Tag: recommended

  • Baldwin’s Giovanni’s Room

    Giovanni’s RoomJames Baldwin When I was in my twenties, this was a favorite book of a number of friends. I don’t know why I never read it. This is Baldwin at the height of his powers writing with a kind of restraint that makes the themes of the novel even more explosive. I’m not literary […]

  • Review: Mantel’s Wolf Hall

    Wolf HallHilary Mantel The plan was to wait until all three books came out and then read them one right after the other. As other reviews this year will make clear, that didn’t happen. One down, two to go. This, Mantel’s first book on Cromwell is, you are not surprised to hear, brilliant. The writing […]

  • Review: Murakami’s What I Talk About When I Talk About Running

    What I Talk About When I Talk About Running Huruki Murakami Why did it take me so long to read this delightful little book? Perhaps because while I admire Murakami’s fiction, I don’t really like it. This book has a certain oddness to it, it is so straight forward, filled with such short, careful, deliberative, […]

  • Review: Barry’s The Great Influenza

    The Great Influenza: The Story of the Deadliest Pandemic in History John Barry Started this book right in the heart of it. Mid-April, New York City. Only leaving the apartment late at night to run around an empty Prospect Park. This is an incredible work, both a detail history of the greatest modern pandemic before […]

  • Review: Nutt’s Drink

    Drink? The New Science of Alcohol and Your Health David Nutt Checked this out after it received glowing praise from Tyler Cowen and it was well worth it. Drink is an investigation into our relationship with alcohol and it’s historical importance, especially focused on England. But the main thrust of the book is a detailed investigation […]

  • Review: Homie by Danez Smith

    Home: Poems Danez Smith I’m as surprised as anyone to say that I have a couple of favorite contemporary poets. For most of my life I didn’t pay much attention to this world, but now I follow the work of a couple of poets pretty carefully including Morgan Parker, Ilya Kaminsky and the brilliant Danez […]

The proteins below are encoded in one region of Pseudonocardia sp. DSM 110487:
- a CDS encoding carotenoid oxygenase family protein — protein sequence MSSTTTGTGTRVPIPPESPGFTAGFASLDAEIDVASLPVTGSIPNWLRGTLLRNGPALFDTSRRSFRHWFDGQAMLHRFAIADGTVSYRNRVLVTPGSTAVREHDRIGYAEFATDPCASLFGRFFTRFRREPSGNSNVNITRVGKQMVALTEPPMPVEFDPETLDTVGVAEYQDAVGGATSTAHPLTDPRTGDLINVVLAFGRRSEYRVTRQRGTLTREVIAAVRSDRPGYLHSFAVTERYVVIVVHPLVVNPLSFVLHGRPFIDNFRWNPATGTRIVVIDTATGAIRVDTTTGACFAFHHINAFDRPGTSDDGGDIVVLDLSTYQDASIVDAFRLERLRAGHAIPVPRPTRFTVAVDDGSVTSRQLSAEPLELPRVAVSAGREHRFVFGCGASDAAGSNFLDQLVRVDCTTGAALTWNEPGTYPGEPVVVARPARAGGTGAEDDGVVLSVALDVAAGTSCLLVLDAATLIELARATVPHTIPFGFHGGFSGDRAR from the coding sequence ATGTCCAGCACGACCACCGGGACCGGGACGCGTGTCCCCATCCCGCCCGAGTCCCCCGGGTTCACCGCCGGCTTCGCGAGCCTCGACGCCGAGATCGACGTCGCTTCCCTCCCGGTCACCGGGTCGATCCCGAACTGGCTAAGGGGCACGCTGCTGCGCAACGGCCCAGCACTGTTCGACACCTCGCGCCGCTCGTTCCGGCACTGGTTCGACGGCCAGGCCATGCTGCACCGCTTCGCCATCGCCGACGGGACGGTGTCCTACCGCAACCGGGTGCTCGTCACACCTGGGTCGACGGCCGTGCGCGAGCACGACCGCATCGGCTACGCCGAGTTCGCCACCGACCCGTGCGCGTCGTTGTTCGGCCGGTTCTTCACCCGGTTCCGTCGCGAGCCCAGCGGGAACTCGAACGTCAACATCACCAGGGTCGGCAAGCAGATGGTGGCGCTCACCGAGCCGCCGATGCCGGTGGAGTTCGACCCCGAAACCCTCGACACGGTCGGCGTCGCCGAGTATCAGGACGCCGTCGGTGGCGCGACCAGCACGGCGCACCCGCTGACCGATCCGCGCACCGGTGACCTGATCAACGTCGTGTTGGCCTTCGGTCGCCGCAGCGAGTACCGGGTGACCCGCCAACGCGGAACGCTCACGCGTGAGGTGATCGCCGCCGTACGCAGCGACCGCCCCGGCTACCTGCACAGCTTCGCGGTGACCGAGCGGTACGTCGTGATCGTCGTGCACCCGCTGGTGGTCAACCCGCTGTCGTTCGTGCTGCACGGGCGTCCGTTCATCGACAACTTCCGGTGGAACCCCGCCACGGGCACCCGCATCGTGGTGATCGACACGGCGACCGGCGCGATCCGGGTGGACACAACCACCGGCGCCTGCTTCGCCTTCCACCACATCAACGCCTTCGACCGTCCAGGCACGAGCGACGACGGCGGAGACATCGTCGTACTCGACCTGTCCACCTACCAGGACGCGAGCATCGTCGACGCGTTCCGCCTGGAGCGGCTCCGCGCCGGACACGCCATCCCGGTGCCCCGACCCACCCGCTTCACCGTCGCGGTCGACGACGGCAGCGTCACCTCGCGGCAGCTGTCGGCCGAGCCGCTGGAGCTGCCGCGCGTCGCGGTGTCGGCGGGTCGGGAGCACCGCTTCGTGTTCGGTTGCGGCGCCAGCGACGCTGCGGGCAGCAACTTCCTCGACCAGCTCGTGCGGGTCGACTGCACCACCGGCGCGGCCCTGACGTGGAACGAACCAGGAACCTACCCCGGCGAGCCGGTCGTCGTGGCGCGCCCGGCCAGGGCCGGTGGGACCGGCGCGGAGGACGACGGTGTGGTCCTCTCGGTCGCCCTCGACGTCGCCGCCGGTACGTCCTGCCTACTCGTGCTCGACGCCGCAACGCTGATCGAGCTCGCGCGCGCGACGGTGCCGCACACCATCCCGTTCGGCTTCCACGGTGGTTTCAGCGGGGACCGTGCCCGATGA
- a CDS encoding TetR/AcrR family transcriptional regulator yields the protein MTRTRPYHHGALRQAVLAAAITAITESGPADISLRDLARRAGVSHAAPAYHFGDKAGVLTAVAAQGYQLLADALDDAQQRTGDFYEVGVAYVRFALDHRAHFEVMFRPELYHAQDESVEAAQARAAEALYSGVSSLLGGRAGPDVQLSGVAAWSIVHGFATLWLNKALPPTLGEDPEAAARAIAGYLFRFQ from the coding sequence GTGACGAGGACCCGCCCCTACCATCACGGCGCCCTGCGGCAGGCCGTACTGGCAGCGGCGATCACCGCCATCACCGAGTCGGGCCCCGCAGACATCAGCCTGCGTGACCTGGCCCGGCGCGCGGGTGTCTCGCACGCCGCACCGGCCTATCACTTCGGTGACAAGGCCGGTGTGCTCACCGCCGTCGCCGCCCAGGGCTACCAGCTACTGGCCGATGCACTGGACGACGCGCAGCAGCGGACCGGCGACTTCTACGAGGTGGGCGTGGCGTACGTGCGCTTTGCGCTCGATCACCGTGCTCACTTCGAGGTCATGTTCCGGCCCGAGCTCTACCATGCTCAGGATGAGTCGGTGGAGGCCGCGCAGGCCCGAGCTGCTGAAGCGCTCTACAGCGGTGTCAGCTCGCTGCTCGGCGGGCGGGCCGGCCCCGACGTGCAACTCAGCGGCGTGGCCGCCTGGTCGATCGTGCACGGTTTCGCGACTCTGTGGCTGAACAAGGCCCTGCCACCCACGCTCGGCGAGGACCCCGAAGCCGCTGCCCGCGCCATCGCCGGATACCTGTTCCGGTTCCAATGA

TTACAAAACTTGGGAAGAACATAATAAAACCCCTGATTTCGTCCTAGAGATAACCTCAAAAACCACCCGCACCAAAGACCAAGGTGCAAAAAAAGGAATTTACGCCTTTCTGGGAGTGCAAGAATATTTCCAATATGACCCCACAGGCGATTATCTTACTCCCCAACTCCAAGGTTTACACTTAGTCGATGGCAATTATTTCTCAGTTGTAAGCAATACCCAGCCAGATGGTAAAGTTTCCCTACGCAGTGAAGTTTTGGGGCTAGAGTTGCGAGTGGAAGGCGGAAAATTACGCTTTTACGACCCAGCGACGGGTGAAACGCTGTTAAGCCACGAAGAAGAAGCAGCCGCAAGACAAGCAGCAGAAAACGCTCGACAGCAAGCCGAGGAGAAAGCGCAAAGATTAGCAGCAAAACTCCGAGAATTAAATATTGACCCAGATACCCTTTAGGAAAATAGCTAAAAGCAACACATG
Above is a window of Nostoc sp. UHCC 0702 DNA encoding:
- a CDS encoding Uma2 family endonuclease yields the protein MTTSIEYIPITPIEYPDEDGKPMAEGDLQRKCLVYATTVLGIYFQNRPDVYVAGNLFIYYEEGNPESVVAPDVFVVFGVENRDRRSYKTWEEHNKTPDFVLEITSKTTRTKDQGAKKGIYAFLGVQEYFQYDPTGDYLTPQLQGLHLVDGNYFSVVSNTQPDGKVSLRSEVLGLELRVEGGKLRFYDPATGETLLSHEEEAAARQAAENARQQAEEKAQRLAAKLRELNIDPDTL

• Koestler’s Arrival and Departure

    Arrival and Departure Arthur Koestler A taught little novel about intrigue and politics in a town of transients and refugees. Our protagonist is a leftist hero, who has left the growing dictatorship in his country to either return to fight on the side of justice or flee to an apolitical life across the sea. He […]

  • Review: Manchette’s Ivory Pearl

    Ivory Pearl Jean-Patrick Manchette The master of the noir novels final, unfinished, work Ivory Pearl was supposed to be the start a new, expansive series using the espionage novel as a means to talk about the revolutions and uprisings of the post WWII years. Manchette died before he could finish it, but what he left […]

  • Review: Morrison’s The Bluest Eye

    The Bluest Eye Toni Morrison I am embarrassed to admit that until this year, the only Toni Morrison book I have read was Beloved. I’m determined to change that. And being me, I started at the beginning with Bluest Eye. Good lord it is stunning. A clear eyed, visceral, look into a black community in […]

  • Review Manchette’s The Mad and the Bad

    The Mad and the Bad Jean-Patrick Manchette A woman with mental problems is sprung from a hospital to watch a child heir. A tortured assassin with a bad ulcer is hire to make a murder like look a kidnapping. Nobody gets what they’re expecting. Welcome to another crime novel by the mad genius Jean-Patrick Manchette […]